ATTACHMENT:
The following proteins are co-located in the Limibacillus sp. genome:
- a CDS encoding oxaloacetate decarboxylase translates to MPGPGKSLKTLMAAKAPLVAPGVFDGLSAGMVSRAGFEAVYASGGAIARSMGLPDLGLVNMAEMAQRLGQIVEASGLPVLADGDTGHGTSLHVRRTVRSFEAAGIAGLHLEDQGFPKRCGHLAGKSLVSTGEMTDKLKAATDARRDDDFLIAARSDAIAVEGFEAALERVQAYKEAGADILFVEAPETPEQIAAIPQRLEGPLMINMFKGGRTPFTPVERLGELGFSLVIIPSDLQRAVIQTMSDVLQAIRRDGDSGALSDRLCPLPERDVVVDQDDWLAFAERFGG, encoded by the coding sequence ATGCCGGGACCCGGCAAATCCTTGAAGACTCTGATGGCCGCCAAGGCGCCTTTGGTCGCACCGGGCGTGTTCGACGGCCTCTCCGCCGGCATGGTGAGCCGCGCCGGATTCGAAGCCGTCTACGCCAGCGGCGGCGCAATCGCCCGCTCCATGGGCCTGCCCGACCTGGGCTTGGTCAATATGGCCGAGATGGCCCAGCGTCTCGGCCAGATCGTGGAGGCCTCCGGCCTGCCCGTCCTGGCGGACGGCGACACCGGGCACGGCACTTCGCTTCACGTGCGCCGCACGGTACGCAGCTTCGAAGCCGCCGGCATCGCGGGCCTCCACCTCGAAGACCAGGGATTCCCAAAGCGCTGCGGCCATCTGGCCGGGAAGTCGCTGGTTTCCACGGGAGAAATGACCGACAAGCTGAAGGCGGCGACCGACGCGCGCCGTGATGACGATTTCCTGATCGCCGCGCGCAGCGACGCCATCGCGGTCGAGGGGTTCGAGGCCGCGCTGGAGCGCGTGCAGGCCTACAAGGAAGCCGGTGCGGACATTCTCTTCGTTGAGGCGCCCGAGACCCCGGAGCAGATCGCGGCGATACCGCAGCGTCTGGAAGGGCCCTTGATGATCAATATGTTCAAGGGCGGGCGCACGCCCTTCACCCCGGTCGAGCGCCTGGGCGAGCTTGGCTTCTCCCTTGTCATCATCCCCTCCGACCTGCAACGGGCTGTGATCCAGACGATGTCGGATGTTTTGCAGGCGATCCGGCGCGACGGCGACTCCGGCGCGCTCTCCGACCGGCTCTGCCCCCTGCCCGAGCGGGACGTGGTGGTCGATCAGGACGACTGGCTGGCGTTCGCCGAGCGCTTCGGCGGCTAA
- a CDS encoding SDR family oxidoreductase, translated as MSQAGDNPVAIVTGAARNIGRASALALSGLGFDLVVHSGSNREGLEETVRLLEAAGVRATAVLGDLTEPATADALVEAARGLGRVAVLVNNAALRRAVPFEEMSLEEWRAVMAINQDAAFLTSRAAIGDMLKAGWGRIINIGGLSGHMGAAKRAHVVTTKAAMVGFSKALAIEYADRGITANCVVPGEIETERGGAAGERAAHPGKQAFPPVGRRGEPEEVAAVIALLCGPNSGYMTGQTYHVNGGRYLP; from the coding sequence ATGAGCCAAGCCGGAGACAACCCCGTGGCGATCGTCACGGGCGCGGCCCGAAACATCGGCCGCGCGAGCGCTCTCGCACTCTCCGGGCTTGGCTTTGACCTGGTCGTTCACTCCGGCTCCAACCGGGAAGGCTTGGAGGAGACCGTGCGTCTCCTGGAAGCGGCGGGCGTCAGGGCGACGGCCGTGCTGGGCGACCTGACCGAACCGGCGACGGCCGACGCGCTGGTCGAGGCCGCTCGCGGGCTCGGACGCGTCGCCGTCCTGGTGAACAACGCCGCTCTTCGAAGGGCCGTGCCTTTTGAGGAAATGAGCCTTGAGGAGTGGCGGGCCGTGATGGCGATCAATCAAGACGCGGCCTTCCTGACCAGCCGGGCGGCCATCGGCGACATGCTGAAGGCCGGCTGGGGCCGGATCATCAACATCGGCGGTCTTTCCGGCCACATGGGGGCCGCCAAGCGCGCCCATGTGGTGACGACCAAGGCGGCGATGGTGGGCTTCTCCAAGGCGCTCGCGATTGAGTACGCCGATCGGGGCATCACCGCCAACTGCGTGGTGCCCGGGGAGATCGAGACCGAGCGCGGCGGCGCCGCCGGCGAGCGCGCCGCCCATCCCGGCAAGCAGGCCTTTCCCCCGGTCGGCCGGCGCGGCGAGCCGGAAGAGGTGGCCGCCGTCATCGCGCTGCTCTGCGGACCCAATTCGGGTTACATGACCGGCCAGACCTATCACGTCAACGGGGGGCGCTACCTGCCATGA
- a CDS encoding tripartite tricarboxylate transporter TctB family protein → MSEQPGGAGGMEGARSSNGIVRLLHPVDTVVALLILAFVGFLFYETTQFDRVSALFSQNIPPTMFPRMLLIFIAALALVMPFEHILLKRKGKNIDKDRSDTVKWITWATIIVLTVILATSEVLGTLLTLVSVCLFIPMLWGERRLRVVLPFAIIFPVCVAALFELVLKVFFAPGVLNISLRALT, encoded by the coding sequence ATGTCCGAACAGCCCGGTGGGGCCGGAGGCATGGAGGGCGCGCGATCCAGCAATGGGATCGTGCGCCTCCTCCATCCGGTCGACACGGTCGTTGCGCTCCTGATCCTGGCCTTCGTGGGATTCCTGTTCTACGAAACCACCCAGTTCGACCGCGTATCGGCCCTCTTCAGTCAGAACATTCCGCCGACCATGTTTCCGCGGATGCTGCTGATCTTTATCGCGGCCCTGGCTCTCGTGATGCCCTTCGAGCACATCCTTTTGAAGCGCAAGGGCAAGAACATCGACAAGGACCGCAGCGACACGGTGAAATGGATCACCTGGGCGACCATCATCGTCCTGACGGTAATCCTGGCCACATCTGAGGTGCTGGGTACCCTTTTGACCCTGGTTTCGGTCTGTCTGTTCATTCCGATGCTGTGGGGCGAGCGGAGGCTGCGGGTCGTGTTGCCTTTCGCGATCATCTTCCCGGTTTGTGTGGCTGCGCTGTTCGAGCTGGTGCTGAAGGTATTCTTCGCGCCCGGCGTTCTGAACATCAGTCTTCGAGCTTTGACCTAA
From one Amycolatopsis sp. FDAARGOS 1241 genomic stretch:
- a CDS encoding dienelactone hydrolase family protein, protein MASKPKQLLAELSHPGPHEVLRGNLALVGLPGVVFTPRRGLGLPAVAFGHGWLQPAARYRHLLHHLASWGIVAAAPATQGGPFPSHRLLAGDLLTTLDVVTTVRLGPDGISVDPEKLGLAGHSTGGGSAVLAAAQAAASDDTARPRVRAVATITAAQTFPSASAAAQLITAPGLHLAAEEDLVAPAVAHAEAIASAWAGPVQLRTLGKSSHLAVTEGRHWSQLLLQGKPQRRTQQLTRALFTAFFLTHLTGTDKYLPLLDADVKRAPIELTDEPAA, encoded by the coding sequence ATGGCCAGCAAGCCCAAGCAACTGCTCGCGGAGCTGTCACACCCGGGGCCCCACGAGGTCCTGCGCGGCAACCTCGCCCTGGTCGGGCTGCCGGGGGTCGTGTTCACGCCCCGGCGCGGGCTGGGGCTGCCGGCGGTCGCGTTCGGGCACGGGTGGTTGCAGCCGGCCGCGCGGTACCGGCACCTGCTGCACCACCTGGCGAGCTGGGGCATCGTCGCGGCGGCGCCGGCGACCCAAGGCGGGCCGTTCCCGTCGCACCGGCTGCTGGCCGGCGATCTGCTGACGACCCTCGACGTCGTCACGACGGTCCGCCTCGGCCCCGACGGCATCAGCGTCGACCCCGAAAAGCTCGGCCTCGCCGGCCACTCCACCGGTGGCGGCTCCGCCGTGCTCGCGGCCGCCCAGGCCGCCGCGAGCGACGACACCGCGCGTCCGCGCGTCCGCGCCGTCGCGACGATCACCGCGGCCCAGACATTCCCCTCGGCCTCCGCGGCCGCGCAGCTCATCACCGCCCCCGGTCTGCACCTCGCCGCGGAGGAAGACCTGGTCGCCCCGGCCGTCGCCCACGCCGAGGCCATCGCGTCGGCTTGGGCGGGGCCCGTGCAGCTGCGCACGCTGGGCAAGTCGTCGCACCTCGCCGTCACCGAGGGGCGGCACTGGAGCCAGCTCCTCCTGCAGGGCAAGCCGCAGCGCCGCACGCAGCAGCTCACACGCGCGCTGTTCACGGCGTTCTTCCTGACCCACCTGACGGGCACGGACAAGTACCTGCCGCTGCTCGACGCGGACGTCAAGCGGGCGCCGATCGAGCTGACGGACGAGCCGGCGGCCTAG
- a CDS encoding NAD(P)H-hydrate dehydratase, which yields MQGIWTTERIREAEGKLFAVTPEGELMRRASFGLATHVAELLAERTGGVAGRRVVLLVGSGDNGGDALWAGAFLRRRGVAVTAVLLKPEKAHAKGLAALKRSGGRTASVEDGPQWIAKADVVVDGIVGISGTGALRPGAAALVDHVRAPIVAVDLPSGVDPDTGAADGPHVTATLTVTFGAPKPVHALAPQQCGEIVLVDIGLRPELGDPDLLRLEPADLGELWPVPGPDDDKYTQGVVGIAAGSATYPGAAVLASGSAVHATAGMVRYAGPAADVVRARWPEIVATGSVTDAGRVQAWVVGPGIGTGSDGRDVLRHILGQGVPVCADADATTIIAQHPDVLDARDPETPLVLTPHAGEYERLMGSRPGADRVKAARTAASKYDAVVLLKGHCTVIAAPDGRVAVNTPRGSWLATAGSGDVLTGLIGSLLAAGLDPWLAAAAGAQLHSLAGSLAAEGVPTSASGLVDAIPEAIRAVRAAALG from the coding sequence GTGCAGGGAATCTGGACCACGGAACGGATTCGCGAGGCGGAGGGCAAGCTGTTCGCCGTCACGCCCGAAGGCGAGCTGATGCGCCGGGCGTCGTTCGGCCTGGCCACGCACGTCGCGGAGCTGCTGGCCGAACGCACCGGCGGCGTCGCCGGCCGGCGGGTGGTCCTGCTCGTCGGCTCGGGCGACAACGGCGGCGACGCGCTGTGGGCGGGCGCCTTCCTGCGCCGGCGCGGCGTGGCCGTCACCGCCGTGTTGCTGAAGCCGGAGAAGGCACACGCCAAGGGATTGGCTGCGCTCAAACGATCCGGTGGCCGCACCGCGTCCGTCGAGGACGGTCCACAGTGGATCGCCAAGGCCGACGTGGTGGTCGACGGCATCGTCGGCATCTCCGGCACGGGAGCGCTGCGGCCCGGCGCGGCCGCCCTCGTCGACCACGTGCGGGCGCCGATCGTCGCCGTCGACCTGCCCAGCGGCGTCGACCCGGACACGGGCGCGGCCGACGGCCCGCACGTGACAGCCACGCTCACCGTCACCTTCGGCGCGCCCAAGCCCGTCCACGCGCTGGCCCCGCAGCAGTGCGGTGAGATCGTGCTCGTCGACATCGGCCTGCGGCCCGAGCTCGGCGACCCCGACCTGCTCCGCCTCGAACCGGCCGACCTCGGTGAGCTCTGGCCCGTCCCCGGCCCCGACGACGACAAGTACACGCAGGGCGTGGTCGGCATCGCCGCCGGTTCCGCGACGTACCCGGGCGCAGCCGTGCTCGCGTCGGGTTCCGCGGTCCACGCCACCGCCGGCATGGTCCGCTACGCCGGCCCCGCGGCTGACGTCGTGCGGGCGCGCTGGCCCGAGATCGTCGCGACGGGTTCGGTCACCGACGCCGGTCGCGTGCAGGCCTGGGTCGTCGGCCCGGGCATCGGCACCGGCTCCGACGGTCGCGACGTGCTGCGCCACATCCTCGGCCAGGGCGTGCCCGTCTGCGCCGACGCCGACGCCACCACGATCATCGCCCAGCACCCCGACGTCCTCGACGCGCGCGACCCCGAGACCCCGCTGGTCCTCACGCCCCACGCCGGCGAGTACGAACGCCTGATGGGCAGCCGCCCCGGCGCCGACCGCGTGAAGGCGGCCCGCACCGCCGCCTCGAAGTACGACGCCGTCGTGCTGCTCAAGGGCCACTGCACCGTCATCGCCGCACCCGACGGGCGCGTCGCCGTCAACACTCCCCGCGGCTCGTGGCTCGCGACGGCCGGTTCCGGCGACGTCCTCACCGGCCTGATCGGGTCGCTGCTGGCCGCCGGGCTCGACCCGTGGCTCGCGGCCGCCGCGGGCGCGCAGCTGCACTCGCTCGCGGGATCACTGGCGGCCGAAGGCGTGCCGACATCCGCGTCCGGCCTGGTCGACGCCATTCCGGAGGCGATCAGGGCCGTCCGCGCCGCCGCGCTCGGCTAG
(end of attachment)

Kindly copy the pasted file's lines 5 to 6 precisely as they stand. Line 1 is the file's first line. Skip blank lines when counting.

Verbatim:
From one Amycolatopsis sp. FDAARGOS 1241 genomic stretch:
- a CDS encoding dienelactone hydrolase family protein, protein MASKPKQLLAELSHPGPHEVLRGNLALVGLPGVVFTPRRGLGLPAVAFGHGWLQPAARYRHLLHHLASWGIVAAAPATQGGPFPSHRLLAGDLLTTLDVVTTVRLGPDGISVDPEKLGLAGHSTGGGSAVLAAAQAAASDDTARPRVRAVATITAAQTFPSASAAAQLITAPGLHLAAEEDLVAPAVAHAEAIASAWAGPVQLRTLGKSSHLAVTEGRHWSQLLLQGKPQRRTQQLTRALFTAFFLTHLTGTDKYLPLLDADVKRAPIELTDEPAA, encoded by the coding sequence ATGGCCAGCAAGCCCAAGCAACTGCTCGCGGAGCTGTCACACCCGGGGCCCCACGAGGTCCTGCGCGGCAACCTCGCCCTGGTCGGGCTGCCGGGGGTCGTGTTCACGCCCCGGCGCGGGCTGGGGCTGCCGGCGGTCGCGTTCGGGCACGGGTGGTTGCAGCCGGCCGCGCGGTACCGGCACCTGCTGCACCACCTGGCGAGCTGGGGCATCGTCGCGGCGGCGCCGGCGACCCAAGGCGGGCCGTTCCCGTCGCACCGGCTGCTGGCCGGCGATCTGCTGACGACCCTCGACGTCGTCACGACGGTCCGCCTCGGCCCCGACGGCATCAGCGTCGACCCCGAAAAGCTCGGCCTCGCCGGCCACTCCACCGGTGGCGGCTCCGCCGTGCTCGCGGCCGCCCAGGCCGCCGCGAGCGACGACACCGCGCGTCCGCGCGTCCGCGCCGTCGCGACGATCACCGCGGCCCAGACATTCCCCTCGGCCTCCGCGGCCGCGCAGCTCATCACCGCCCCCGGTCTGCACCTCGCCGCGGAGGAAGACCTGGTCGCCCCGGCCGTCGCCCACGCCGAGGCCATCGCGTCGGCTTGGGCGGGGCCCGTGCAGCTGCGCACGCTGGGCAAGTCGTCGCACCTCGCCGTCACCGAGGGGCGGCACTGGAGCCAGCTCCTCCTGCAGGGCAAGCCGCAGCGCCGCACGCAGCAGCTCACACGCGCGCTGTTCACGGCGTTCTTCCTGACCCACCTGACGGGCACGGACAAGTACCTGCCGCTGCTCGACGCGGACGTCAAGCGGGCGCCGATCGAGCTGACGGACGAGCCGGCGGCCTAG